Let's just address something real quick that has nothing to do with anything else, before we get back to Supernatural's enduring obsession with moms. Rowena (Ruth Connell) said that Lucifer (rocking a shiny new meatsuit in the form of Rick Springfield) can't be tossed back into the cage while in a vessel... Except that's literally how the Winchesters got him locked back up the first time around, back when seasons 5's "Swan Song" was the definitive episode of the series. It was all so simple back then!

No, but really, Supernatural, don't start mucking up mythology already. The slow-burn introduction to season 12 that "Keep Calm and Carry On" and now "Mamma Mia" have given us are a welcome change from the usual out-with-the-old approach to season premieres... To the extent that, by the middle of "Mamma Mia," I just needed the (literal) torture to be over. Who knew that one day, we would have a show on our hands where handsome leads tied to chairs with minimal material covering those sweaty, heaving muscles would be kind of old hat? Been there. Done that.

The same can't be said for Supernatural's newest edition of "Winchester Mommy Issues," though. Pining for Mary ( Samantha Smith) and looking wistfully at old photographs while getting wasted in some lonely corner of wherever they're squatting this week is pretty standard Winchester operating procedure — particularly on the Dean Winchester ( Jensen Ackles) model. Two episodes into the post-Darkness world, and Mary Winchester is still kicking, struggling to make sense of the two co-dependent, thirty-something, monster-slaying-and-occasionally-possessed-by-the-devil-himself brothers who were barely out of diapers (or, in Sam's case, still firmly in diapers) the last time she saw them.

This woman was plucked from an afterlife she doesn't remember, following a horrific death she feels responsible for, into a life with two strangers claiming to be her children — in a world she barely recognizes. Mary griping that Dean wouldn't let her drive the Impala this week? LADY, YOU DON'T HAVE A VALID DRIVER'S LICENSE ANYMORE. Granted, Dean probably doesn't either, but that's not the point. He has a wallet full of quality fakes, okay?

"Mamma Mia's" greatest strength was in exploring the newest wing of Winchester Family Angst, and did a good job of tackling the issues from both Mary's and her son's sides. Mary Winchester obviously wants to fill that mom-shaped hole in Sam ( Jared Padalecki) and Dean's lives, and the Winchester brothers obviously want her to as well; but that's something easier said (and fantasized about) than actually done.

Sam and Dean have built lives around that empty space... And in some ways, even managed to fill that space with surrogates, with each other, and with an idea of who and what Mary Winchester was. Over time, that shape changed and shrank and scabbed over so it didn't hurt quite so much, didn't demand constant attention. It was a small thing played for laughs at the end of this episode, but Dean's astonishment that Mary's famous meatloaf was store-bought and that she "doesn't cook," was sure to be the first of many blows to the idea of Mary Winchester that her sons created over the years.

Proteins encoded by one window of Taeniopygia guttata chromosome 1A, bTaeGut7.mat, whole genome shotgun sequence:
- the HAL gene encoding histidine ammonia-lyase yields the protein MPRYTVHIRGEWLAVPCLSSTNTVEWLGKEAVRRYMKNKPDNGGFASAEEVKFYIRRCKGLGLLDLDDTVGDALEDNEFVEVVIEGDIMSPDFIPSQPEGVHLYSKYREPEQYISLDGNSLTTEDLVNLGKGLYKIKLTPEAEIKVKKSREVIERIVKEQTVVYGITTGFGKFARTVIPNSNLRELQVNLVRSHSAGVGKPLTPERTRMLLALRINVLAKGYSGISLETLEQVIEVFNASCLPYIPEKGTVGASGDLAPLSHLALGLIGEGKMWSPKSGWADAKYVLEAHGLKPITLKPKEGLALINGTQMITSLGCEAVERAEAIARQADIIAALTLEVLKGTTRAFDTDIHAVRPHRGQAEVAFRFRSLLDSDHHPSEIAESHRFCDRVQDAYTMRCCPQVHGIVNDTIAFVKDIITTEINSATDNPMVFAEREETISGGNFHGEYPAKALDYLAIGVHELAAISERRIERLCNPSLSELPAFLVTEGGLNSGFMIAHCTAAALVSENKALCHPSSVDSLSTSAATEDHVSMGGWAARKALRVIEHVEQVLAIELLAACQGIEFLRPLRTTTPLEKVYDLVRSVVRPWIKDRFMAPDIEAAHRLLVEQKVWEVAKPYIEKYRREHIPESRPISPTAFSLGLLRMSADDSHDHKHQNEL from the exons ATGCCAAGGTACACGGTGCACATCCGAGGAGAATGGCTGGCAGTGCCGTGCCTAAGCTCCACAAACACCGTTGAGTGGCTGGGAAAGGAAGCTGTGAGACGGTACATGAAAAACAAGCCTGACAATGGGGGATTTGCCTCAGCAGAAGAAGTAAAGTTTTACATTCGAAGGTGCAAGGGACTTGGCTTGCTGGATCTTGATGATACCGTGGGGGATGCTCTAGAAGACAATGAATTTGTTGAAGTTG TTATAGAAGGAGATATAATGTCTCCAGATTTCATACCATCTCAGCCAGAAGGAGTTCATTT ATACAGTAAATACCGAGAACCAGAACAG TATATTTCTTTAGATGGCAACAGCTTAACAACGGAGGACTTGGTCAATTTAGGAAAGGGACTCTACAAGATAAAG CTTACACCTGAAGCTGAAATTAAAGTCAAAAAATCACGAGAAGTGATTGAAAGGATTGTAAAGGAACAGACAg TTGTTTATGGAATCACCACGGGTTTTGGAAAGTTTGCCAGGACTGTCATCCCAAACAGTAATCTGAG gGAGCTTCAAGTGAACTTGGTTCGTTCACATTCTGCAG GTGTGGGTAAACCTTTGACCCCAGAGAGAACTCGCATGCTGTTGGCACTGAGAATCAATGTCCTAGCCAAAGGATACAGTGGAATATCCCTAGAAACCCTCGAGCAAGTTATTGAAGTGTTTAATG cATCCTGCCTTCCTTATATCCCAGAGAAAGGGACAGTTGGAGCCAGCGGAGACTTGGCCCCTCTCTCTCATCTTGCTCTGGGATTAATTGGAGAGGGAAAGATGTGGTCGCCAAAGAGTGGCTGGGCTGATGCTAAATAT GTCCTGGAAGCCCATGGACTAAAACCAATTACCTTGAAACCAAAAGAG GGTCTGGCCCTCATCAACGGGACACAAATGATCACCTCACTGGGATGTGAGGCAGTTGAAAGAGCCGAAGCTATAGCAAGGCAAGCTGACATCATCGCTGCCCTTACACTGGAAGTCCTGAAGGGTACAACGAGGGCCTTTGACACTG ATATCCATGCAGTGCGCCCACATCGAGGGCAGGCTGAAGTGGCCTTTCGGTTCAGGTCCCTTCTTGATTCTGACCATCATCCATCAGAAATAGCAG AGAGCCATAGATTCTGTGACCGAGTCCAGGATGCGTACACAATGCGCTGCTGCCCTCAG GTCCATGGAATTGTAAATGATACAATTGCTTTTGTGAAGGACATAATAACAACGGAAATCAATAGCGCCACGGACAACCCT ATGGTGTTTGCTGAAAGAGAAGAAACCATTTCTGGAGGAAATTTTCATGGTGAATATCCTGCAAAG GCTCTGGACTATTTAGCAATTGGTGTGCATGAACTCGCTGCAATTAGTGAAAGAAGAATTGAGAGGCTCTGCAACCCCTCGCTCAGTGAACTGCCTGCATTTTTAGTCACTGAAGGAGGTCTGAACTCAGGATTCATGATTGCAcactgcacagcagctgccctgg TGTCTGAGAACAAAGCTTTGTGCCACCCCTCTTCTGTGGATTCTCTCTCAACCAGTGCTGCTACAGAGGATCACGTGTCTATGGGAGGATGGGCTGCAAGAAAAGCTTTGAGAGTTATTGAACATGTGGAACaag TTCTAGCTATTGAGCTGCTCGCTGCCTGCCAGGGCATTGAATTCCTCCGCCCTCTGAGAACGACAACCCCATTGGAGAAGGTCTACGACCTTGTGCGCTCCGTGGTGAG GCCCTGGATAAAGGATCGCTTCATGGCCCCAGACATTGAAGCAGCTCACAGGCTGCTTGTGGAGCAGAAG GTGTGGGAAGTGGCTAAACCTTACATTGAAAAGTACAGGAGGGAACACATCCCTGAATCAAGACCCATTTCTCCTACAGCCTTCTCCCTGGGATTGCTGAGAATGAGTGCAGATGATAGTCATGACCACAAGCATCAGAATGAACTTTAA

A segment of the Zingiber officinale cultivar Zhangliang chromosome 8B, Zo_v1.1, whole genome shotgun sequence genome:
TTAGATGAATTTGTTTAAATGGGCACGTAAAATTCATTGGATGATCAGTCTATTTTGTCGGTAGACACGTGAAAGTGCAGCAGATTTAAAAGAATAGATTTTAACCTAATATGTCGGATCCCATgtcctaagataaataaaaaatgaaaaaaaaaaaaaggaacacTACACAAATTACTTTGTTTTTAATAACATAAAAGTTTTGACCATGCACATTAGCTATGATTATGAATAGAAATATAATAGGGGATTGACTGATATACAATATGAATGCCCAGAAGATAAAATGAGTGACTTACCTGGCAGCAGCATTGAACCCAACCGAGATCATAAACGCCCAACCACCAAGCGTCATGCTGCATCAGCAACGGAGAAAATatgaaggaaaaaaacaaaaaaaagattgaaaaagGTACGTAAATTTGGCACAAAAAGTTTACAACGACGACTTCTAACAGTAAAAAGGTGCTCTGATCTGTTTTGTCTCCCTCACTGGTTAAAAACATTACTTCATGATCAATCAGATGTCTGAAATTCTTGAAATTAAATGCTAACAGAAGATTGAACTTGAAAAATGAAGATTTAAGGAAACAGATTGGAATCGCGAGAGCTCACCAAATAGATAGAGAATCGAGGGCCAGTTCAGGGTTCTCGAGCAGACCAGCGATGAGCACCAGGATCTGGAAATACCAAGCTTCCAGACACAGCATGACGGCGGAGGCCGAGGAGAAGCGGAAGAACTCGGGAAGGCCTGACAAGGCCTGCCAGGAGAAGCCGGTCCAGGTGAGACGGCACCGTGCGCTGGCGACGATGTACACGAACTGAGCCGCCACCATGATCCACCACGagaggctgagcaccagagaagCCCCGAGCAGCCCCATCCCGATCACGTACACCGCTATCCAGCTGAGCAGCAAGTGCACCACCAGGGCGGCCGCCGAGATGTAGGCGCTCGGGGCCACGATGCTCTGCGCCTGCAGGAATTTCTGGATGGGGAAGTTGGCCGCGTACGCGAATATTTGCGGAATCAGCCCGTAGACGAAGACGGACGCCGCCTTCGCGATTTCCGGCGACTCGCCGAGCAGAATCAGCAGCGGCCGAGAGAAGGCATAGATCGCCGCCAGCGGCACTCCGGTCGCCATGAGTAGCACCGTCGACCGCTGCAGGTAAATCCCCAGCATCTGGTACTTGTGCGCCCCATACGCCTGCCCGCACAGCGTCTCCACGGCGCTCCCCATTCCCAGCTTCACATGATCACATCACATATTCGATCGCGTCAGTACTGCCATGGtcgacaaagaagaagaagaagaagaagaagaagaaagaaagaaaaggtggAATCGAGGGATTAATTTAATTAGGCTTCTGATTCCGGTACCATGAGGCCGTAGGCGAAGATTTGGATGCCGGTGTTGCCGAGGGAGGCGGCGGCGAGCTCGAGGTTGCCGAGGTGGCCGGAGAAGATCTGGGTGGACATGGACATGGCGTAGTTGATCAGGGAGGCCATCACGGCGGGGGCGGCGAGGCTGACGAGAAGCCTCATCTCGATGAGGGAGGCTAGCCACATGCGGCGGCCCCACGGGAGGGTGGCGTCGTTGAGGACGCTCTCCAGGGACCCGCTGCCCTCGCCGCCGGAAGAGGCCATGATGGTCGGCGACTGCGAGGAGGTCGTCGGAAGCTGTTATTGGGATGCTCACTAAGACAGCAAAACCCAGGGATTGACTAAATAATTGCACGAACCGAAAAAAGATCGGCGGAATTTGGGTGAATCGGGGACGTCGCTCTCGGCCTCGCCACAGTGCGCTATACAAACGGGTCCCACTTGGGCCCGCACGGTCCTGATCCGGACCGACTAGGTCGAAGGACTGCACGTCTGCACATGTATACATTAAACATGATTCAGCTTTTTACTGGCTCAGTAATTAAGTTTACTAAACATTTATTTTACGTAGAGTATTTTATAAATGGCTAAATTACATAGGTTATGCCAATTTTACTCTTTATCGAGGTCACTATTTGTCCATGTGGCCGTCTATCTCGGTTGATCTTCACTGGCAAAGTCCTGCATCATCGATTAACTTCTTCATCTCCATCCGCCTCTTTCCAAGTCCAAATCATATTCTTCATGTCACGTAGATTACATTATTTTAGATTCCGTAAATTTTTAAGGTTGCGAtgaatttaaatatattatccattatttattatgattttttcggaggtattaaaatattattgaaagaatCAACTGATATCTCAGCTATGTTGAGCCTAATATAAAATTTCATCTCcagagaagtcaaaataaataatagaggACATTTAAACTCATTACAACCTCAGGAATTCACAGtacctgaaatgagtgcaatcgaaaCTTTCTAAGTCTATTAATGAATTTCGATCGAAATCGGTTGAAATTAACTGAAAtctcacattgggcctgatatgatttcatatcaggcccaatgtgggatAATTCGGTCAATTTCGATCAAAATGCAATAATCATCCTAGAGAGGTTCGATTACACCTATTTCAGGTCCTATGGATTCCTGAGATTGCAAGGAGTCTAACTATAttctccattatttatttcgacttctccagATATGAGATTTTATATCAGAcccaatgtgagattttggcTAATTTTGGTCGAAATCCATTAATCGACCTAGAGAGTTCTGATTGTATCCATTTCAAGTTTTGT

This is going to be something that Dean struggles with more than Sam. Mary and Dean's relationship has defined Dean from the first episode of the first season of Supernatural. Four years old when she died, Dean has memories to work with and over the course of the series, we've learned that he's guarded those memories closely.

Remember when Dean and Sam went to Heaven in season 5, and it sucked because their respective memory-fueled Heavens seemed to exclude each other from their supposedly shared eternities? Sam had filled the gaps in his family with friends, dogs, and school. Dean clung to his memories of Mary, and it became apparent that these were not memories that anyone bothered to share with Sam as they grew up. Dean has a solid idea of his mother — colored by a child's perspective and fueled, no doubt, by his father's own idealization of the dearly departed — but Sam, on the other hand, has a relatively blank concept of his mother. He never had the famous meatloaf. He doesn't have to work to fit the truth about it into his own notion of reality. The Mary Winchester in his mind isn't as readily defined as Dean's is.

That Supernatural left us with a final scene of Sam bonding with his mother over their shared "otherness" while Dean drank alone with his memories and his pictures, was telling. The crisis with the British Men of Letters may be over for now and Lucifer may be looming like an inevitable herpes flare-up, but the biggest monster threatening the Winchesters right now is their own flawed humanity.

Supernatural airs Thursdays at 9/8c on The CW.

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